Removal of wage supports will cause spike in rent arrears – SCSI
Property industry body says renters may run into trouble without pandemic supports
Property rental queues in Dublin: Young professionals and students are most at risk of falling into rent arrears. Photograph: Bryan O’Brien
The removal or reduction of pandemic-related wage supports could result in a spike in rental arrears, the Society for Chartered Surveyors (SCSI) has warned.
The property industry body said the rental sector had, up to now, been shielded from the worst of the Covid-19 crisis by income and rental supports put in place by Government.
However, as these supports are removed “and as the full economic impact is revealed, it is likely that the figures for rent arrears will grow”, it said, noting that young professionals and students were the most vulnerable.
While the 2008 financial crash fostered a legacy of mortgage arrears, there is concern that the current crisis, which has adversely affected low and middle-income earners in the service sector, could result in a build-up of debt in the rental sector.
In a special report on the residential property sector here, which included a survey of estate agents, the SCSI found the impact of the pandemic on property sales and rental activity had, to date, been relatively benign.
It said some 56 per cent of estate agents had reported an increase or similar numbers of appraisals (instructions to market property for sale) compared to pre-Covid-19 levels since the reopening of the property sector on June 8th.
A similarly high proportion of agents reported that inquiries from prospective purchasers and property viewings had increased or were comparable to pre-Covid-19 numbers. The strong numbers were linked to “pent-up demand” within the sector.
The SCSI said two-thirds of agents reported that property values remained unchanged when compared to pre-Covid-19 time, with 28 per cent reporting that property values had declined.
The report did, however, detect a decline in bidding activity as a result of the crisis, which fell by 8 per cent, while about 10 per cent of property transactions have been renegotiated in light of the changed circumstances.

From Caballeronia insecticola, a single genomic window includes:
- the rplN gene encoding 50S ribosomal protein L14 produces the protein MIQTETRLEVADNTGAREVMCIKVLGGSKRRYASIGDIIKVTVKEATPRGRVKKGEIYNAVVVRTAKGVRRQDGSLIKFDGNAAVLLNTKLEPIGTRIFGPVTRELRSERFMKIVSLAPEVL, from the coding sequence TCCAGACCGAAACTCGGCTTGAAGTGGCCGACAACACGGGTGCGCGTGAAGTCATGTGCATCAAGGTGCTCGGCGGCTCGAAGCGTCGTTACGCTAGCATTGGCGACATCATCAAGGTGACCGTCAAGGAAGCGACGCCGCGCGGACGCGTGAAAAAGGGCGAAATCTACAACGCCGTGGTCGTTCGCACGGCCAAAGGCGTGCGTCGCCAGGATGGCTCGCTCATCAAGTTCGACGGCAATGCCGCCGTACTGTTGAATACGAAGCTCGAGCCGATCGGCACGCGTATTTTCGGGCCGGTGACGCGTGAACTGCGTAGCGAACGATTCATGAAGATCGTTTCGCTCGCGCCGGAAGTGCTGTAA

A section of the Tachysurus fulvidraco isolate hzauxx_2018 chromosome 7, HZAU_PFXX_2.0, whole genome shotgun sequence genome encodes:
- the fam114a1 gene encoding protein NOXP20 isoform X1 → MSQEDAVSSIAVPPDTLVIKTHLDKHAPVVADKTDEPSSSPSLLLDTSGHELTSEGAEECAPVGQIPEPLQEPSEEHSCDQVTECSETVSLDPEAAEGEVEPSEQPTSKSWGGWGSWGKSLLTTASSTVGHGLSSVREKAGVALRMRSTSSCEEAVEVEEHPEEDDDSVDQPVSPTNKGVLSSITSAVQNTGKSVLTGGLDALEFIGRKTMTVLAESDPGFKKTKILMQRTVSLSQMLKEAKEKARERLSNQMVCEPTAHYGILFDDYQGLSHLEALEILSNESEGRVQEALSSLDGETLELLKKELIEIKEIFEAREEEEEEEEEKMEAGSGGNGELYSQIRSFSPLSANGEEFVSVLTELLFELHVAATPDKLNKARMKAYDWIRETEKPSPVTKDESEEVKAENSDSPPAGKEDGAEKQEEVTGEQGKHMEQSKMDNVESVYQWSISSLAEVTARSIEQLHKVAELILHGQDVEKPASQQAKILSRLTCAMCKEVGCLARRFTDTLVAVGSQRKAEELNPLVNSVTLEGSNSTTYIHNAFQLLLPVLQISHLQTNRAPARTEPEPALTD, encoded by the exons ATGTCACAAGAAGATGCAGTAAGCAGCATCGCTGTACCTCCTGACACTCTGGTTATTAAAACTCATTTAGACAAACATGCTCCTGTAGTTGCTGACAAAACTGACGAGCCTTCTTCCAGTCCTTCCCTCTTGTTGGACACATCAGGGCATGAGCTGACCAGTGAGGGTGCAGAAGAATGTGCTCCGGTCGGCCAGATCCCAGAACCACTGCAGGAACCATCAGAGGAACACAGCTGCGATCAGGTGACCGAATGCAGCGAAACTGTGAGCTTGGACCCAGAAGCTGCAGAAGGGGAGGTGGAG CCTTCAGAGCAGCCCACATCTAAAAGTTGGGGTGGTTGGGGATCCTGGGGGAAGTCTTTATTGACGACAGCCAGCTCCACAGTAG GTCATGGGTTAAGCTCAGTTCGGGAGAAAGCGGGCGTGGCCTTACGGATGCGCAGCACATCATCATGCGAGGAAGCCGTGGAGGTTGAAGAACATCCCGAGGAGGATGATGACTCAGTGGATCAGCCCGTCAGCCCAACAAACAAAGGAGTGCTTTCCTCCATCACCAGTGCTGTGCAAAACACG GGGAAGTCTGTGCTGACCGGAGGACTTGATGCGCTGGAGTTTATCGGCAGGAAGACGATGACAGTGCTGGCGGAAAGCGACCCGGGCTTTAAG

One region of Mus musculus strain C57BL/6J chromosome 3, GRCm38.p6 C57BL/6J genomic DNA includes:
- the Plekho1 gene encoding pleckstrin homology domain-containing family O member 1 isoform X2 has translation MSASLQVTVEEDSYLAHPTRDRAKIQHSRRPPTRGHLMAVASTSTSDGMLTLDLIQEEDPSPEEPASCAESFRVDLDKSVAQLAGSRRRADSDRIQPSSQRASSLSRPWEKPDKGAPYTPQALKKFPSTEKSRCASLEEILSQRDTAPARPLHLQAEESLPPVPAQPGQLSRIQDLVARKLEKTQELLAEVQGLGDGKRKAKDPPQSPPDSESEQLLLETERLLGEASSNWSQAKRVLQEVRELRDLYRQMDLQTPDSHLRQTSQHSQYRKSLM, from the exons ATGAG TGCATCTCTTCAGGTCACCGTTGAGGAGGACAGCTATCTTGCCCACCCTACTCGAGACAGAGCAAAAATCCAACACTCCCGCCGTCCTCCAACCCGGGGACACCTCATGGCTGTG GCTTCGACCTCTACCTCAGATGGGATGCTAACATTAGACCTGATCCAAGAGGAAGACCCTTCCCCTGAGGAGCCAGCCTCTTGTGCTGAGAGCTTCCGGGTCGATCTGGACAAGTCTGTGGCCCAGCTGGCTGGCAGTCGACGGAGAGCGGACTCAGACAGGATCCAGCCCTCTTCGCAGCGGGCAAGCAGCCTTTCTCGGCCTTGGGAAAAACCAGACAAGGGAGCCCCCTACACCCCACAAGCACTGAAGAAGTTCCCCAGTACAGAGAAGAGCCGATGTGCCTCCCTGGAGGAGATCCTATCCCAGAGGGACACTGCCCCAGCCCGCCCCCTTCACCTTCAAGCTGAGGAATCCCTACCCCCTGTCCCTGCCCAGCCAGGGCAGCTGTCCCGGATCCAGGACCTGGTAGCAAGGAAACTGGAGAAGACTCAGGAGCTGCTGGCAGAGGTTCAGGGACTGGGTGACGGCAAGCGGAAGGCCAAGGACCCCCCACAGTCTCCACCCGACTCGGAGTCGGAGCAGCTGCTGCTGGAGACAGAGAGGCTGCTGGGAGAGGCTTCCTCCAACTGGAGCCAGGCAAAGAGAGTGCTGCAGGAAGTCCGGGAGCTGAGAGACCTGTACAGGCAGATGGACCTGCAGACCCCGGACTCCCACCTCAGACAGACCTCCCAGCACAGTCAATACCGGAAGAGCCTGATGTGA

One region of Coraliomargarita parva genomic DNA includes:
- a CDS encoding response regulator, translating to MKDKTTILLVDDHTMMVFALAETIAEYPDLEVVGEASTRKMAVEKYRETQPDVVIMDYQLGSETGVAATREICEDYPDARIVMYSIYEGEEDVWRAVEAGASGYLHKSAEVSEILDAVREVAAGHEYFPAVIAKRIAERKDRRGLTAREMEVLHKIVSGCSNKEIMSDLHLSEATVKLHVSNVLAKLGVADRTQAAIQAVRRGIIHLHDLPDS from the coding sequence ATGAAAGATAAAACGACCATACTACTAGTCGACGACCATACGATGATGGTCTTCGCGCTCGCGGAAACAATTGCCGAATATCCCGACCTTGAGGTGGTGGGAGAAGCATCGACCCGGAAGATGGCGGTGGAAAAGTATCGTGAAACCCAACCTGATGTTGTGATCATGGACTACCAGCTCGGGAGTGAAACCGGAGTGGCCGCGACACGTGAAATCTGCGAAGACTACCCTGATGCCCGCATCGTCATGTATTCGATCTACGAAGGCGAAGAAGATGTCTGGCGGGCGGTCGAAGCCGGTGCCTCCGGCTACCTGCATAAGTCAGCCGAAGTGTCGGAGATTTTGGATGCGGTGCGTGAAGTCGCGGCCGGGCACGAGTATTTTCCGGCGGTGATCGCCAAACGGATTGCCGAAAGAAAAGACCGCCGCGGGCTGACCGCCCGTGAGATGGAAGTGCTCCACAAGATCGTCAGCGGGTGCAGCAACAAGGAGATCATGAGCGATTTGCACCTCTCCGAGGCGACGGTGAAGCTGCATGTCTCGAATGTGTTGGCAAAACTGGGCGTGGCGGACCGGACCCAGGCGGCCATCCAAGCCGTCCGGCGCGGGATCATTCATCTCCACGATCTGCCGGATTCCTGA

When asked about those purchases that continued during Covid-19, 60 per cent of agents reported that the main reason for sales progressing was due to a buyer finding the property that matched their needs, while the second main reason was not allowing the loan offer to lapse (25 per cent).
In the rental sector, the survey found only 8 per cent of tenants did not meet their monthly rent as a result of the crisis with only a third of these providing “satisfactory evidence for the inability to pay”.
The Government introduced new legislation this month to protect tenants who have fallen into rent arrears, which includes a ban on all evictions and a ban on the issuing of termination notices to tenants.
“Since the reopening of the residential property market in June, activity in most parts of the country remains brisk. Pent-up demand, especially in the sales market, resulted in increased activity levels especially among viewings and inquiries as experienced by most agents,” the SCSI’s report said.
“Confidence within the house purchasing market remains strong especially among those who have been unaffected financially by Covid-19 or those who had finances in place when the sector reopened,” it said.